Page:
In the derivation of the Black-Scholes equation, it is argued (e.g. in the original paper and in Hull) that $$dV(S_t, t)=(…)dt + \frac{\partial V}{\partial S} dS_t,$$ where $V(S_t, t)$ is the value at time $t$ of an option on an asset with price process $S$. Thus, adding an amount of $-\frac{\partial V}{\partial S}$ assets to the option would make the resulting portfolio $P$ riskless since $$dP(S_t, t) \\ =(…)dt + \frac{\partial V}{\partial S} dS_t - d(\frac{\partial V}{\partial S} S_t) \\ =(…)dt + \frac{\partial V}{\partial S} dS_t - \frac{\partial V}{\partial S} dS_t \\ = (…)dt. $$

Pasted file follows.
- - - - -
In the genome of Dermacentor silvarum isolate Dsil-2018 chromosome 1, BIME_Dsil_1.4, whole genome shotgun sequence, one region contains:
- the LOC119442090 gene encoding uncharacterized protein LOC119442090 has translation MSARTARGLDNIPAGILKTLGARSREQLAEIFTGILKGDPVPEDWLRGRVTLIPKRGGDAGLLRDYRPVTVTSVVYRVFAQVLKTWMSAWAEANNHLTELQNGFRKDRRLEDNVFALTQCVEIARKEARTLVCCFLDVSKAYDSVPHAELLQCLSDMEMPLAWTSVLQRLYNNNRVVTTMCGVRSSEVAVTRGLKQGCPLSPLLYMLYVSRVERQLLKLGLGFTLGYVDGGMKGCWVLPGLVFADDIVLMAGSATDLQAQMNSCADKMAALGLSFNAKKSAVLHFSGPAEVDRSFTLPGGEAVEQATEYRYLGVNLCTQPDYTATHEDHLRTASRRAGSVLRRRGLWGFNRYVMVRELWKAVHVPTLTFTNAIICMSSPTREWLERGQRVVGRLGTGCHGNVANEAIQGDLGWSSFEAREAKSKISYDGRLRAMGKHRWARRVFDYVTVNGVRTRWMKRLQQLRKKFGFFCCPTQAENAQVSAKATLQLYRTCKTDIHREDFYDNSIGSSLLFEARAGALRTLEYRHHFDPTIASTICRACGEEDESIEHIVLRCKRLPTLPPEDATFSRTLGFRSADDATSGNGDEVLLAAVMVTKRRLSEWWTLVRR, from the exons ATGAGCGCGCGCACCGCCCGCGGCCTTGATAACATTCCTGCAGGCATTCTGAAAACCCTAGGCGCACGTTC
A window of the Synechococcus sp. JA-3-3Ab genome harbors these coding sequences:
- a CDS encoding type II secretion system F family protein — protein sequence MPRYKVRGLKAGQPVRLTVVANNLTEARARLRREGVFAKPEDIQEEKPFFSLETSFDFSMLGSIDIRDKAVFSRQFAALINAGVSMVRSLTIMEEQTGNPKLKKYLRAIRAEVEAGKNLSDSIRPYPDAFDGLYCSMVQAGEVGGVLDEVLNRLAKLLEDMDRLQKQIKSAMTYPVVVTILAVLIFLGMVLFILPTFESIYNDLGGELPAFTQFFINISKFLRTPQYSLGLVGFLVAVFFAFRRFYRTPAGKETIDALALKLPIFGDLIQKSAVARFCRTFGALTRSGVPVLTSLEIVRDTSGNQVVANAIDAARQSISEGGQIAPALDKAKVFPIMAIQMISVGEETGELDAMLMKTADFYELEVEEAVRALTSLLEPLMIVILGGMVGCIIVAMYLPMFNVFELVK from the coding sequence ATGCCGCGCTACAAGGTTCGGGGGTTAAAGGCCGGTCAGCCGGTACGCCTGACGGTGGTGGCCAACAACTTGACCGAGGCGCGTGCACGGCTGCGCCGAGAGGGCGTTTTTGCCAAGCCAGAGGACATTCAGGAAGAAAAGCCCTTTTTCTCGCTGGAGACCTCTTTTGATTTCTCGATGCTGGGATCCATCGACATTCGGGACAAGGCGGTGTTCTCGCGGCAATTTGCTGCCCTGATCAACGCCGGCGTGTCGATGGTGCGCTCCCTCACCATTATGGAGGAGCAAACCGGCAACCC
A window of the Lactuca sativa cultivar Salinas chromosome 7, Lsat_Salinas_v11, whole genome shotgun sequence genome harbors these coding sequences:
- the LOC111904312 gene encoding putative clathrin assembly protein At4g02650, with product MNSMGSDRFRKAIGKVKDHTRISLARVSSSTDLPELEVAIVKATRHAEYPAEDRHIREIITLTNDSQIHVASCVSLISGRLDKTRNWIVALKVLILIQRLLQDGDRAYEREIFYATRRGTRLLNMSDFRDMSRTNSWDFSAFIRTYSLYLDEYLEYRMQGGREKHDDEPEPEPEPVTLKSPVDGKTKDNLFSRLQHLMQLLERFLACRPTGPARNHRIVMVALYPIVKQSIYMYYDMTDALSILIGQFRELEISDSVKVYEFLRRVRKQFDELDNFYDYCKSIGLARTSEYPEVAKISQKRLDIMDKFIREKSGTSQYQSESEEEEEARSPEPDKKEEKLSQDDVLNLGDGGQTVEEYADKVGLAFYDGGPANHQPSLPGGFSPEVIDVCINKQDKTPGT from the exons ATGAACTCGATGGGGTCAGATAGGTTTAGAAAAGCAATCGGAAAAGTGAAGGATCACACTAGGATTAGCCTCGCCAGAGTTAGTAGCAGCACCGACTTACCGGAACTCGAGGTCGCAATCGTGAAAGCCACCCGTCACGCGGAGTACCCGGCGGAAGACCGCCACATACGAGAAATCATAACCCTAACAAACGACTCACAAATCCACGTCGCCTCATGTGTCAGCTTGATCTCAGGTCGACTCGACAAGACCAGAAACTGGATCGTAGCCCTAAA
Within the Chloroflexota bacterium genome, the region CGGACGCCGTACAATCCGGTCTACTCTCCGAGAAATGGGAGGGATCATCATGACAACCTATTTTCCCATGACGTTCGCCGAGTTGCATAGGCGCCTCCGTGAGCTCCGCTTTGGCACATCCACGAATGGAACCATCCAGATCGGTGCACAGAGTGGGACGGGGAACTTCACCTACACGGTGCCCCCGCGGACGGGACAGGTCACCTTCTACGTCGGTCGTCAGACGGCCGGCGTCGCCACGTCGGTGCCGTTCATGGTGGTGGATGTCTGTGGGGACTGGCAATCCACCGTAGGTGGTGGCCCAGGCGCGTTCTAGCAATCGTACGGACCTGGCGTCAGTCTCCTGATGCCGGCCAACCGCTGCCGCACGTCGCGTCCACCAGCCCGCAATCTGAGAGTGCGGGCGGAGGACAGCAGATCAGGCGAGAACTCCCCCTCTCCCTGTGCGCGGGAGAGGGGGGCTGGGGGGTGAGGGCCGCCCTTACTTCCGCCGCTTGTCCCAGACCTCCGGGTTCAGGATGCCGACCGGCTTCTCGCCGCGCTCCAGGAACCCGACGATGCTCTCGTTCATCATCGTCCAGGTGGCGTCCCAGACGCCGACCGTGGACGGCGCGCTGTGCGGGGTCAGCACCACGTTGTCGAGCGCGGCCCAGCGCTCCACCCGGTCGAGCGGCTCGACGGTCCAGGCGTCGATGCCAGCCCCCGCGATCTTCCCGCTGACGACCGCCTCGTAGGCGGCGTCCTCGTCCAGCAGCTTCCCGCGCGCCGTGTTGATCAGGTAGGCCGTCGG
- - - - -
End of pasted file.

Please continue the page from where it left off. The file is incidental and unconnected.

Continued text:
Why is the second equation true? We are treating $\frac{\partial V}{\partial S}$ like a constant when pulling it out of the derivative while it is actually a function of $t$ and $S$. Wouldn’t we have to use the Ito Product Rule here? (and I wouldn’t know how to do that since I don’t know the dynamics of $\frac{\partial V}{\partial S}$)



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